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|A still image released on Feb 19, 2020 and recorded on Jan 31, 2020, shows musician Dogmar Turner playing the violin during brain surgery at King's College Hospital in London. (KING'S COLLEGE HOSPITAL/AFP)|
Dagmar Turner, 53, played her violin during an operation to remove a tumor from the right frontal lobe of her brain - close to the area that controls the fine movement of her left hand.
Surgeons came up with the novel approach to ensure that areas of Dagmar Turner's brain responsible for intricate hand movements were not affected during the precision procedure.
Turner with the Isle of Wight Symphony Orchestra in southern England, was diagnosed in 2013 with a slow-growing tumor after suffering a seizure during a concert.
Professor Keyoumars Ashkan, consultant neurosurgeon at King's College Hospital in south London, hit on the plan to protect vital cells located in the right frontal lobe of her brain.
The area is close to the part of the brain that controls the micro-movements of the left hand required to regulate a violin's pitch and timbre.
The medical team proposed that Turner be woken up midway through the procedure so she could play and be monitored to make sure her coordination was not being affected.
Video footage of the operation showed Turner playing the violin as doctors monitored her movements on screens.
While surgeons cut away part of her brain, Turner played music by Gustav Mahler, George Gershwin's jazz classic "Summertime" and pieces by Spanish songwriter and singer Julio Iglesias.
"We perform around 400 resections (tumour removals) each year, which often involves rousing patients to carry out language tests, but this was the first time I've had a patient play an instrument," Ashkan said in a hospital statement on Tuesday.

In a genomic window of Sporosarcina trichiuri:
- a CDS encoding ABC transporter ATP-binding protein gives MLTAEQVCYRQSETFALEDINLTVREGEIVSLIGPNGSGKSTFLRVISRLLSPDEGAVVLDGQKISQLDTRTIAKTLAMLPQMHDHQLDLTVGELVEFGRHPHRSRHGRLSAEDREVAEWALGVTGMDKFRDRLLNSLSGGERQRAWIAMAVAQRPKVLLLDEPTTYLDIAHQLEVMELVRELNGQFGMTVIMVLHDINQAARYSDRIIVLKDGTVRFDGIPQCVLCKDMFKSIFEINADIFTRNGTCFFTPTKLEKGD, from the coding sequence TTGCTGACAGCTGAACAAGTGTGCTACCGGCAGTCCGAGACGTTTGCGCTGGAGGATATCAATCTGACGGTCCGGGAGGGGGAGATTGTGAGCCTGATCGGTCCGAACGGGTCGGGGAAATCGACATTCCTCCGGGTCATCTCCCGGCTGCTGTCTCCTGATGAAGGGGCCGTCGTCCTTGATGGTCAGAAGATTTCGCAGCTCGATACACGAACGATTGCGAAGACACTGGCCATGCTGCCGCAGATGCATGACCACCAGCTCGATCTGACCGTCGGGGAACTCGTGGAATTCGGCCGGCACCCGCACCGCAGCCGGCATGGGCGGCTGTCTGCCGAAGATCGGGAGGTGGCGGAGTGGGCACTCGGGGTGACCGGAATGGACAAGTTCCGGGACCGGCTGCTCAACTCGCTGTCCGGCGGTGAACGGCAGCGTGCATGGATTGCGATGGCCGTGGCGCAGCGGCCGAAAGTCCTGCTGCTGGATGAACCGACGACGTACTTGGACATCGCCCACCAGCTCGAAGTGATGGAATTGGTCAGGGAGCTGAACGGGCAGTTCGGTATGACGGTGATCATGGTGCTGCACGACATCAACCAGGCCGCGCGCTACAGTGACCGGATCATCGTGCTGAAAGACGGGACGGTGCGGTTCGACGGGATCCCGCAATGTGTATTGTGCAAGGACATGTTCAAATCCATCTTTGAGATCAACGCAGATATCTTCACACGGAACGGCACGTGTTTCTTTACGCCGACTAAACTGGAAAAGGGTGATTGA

"This was the first time I’ve had a patient play an instrument," said Ashkan. "We managed to remove over 90 percent of the tumor, including all the areas suspicious of aggressive activity, while retaining full function in her left hand."
"The violin is my passion; I’ve been playing since I was 10 years old," she said. "The thought of losing my ability to play was heartbreaking."the "thought of losing my ability to play was heartbreaking".
"Ashkan ... and the team at King's went out of their way to plan the operation - from mapping my brain to planning the position I needed to be in to play.
"Thanks to them I'm hoping to be back with my orchestra very soon."
Last year, the Hanoi-based Viet Duc University Hospital also performed Vietnam’s first brain surgery during which a patient sang in full alertness.
As the tumor was located in a brain region related to movement control and speech functions, a medical operation with the patient remaining completely unconscious under the effects of general anesthetic would make it impossible for surgeons to detect possible problems with the functions, according to Dong Van He, head of the infirmary’s neurosurgery department.
The person chosen, who underwent the surgery, is a businessman whose brain tumor had not been excised as doctors feared adverse effects on his brain might pass unnoticed during a general anesthesia surgery.
During his own surgery, the businessman was asked by doctors to sing so that they would know whether his speech brain function was damaged at all./.